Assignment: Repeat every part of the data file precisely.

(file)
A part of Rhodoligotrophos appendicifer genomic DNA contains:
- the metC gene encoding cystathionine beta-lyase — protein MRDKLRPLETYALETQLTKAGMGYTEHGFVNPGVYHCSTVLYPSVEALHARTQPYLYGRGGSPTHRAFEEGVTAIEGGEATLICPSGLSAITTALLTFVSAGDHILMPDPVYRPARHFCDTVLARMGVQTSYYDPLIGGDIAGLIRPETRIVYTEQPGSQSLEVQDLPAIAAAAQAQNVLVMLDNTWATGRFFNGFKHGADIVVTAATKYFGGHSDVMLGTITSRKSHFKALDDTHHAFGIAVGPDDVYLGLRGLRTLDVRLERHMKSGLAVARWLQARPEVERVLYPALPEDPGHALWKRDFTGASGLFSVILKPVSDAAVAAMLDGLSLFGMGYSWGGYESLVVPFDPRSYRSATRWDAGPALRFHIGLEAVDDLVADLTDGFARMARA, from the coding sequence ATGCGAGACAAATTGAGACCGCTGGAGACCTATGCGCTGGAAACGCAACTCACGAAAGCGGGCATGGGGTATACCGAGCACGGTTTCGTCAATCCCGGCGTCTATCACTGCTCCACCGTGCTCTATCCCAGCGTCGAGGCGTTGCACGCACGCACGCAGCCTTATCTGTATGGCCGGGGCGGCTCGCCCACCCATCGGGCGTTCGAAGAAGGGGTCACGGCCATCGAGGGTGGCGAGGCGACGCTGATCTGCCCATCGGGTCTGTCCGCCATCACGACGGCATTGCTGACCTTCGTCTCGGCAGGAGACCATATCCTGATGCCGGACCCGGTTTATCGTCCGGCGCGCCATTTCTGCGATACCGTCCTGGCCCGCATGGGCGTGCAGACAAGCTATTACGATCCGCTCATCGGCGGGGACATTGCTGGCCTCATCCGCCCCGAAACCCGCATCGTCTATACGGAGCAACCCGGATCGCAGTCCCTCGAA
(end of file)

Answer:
A part of Rhodoligotrophos appendicifer genomic DNA contains:
- the metC gene encoding cystathionine beta-lyase — protein MRDKLRPLETYALETQLTKAGMGYTEHGFVNPGVYHCSTVLYPSVEALHARTQPYLYGRGGSPTHRAFEEGVTAIEGGEATLICPSGLSAITTALLTFVSAGDHILMPDPVYRPARHFCDTVLARMGVQTSYYDPLIGGDIAGLIRPETRIVYTEQPGSQSLEVQDLPAIAAAAQAQNVLVMLDNTWATGRFFNGFKHGADIVVTAATKYFGGHSDVMLGTITSRKSHFKALDDTHHAFGIAVGPDDVYLGLRGLRTLDVRLERHMKSGLAVARWLQARPEVERVLYPALPEDPGHALWKRDFTGASGLFSVILKPVSDAAVAAMLDGLSLFGMGYSWGGYESLVVPFDPRSYRSATRWDAGPALRFHIGLEAVDDLVADLTDGFARMARA, from the coding sequence ATGCGAGACAAATTGAGACCGCTGGAGACCTATGCGCTGGAAACGCAACTCACGAAAGCGGGCATGGGGTATACCGAGCACGGTTTCGTCAATCCCGGCGTCTATCACTGCTCCACCGTGCTCTATCCCAGCGTCGAGGCGTTGCACGCACGCACGCAGCCTTATCTGTATGGCCGGGGCGGCTCGCCCACCCATCGGGCGTTCGAAGAAGGGGTCACGGCCATCGAGGGTGGCGAGGCGACGCTGATCTGCCCATCGGGTCTGTCCGCCATCACGACGGCATTGCTGACCTTCGTCTCGGCAGGAGACCATATCCTGATGCCGGACCCGGTTTATCGTCCGGCGCGCCATTTCTGCGATACCGTCCTGGCCCGCATGGGCGTGCAGACAAGCTATTACGATCCGCTCATCGGCGGGGACATTGCTGGCCTCATCCGCCCCGAAACCCGCATCGTCTATACGGAGCAACCCGGATCGCAGTCCCTCGAA